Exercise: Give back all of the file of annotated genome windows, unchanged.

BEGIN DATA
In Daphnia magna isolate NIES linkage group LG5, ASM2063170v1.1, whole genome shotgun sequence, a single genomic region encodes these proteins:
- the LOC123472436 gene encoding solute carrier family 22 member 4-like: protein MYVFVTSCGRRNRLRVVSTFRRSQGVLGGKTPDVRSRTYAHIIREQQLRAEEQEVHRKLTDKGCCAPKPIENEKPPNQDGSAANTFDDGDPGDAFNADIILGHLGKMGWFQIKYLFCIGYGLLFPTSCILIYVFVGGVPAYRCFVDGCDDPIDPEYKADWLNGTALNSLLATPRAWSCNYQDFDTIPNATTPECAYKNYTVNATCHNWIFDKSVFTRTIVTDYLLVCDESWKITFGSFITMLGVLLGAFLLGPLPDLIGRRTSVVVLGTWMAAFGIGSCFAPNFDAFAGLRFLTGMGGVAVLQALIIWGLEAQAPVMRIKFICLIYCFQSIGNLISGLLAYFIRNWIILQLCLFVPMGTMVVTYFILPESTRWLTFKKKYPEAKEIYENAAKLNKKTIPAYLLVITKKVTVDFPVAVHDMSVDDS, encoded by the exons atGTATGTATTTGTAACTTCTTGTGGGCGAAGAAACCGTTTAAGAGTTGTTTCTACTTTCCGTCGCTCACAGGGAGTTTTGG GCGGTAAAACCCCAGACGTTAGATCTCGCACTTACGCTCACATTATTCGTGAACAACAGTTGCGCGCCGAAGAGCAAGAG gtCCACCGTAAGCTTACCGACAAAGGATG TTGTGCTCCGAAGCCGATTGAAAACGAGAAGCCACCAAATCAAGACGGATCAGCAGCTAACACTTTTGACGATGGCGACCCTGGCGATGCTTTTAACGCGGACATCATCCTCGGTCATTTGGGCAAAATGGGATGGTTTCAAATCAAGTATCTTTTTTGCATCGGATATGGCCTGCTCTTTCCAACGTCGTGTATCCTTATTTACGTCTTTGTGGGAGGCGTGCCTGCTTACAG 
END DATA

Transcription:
In Daphnia magna isolate NIES linkage group LG5, ASM2063170v1.1, whole genome shotgun sequence, a single genomic region encodes these proteins:
- the LOC123472436 gene encoding solute carrier family 22 member 4-like: protein MYVFVTSCGRRNRLRVVSTFRRSQGVLGGKTPDVRSRTYAHIIREQQLRAEEQEVHRKLTDKGCCAPKPIENEKPPNQDGSAANTFDDGDPGDAFNADIILGHLGKMGWFQIKYLFCIGYGLLFPTSCILIYVFVGGVPAYRCFVDGCDDPIDPEYKADWLNGTALNSLLATPRAWSCNYQDFDTIPNATTPECAYKNYTVNATCHNWIFDKSVFTRTIVTDYLLVCDESWKITFGSFITMLGVLLGAFLLGPLPDLIGRRTSVVVLGTWMAAFGIGSCFAPNFDAFAGLRFLTGMGGVAVLQALIIWGLEAQAPVMRIKFICLIYCFQSIGNLISGLLAYFIRNWIILQLCLFVPMGTMVVTYFILPESTRWLTFKKKYPEAKEIYENAAKLNKKTIPAYLLVITKKVTVDFPVAVHDMSVDDS, encoded by the exons atGTATGTATTTGTAACTTCTTGTGGGCGAAGAAACCGTTTAAGAGTTGTTTCTACTTTCCGTCGCTCACAGGGAGTTTTGG GCGGTAAAACCCCAGACGTTAGATCTCGCACTTACGCTCACATTATTCGTGAACAACAGTTGCGCGCCGAAGAGCAAGAG gtCCACCGTAAGCTTACCGACAAAGGATG TTGTGCTCCGAAGCCGATTGAAAACGAGAAGCCACCAAATCAAGACGGATCAGCAGCTAACACTTTTGACGATGGCGACCCTGGCGATGCTTTTAACGCGGACATCATCCTCGGTCATTTGGGCAAAATGGGATGGTTTCAAATCAAGTATCTTTTTTGCATCGGATATGGCCTGCTCTTTCCAACGTCGTGTATCCTTATTTACGTCTTTGTGGGAGGCGTGCCTGCTTACAG 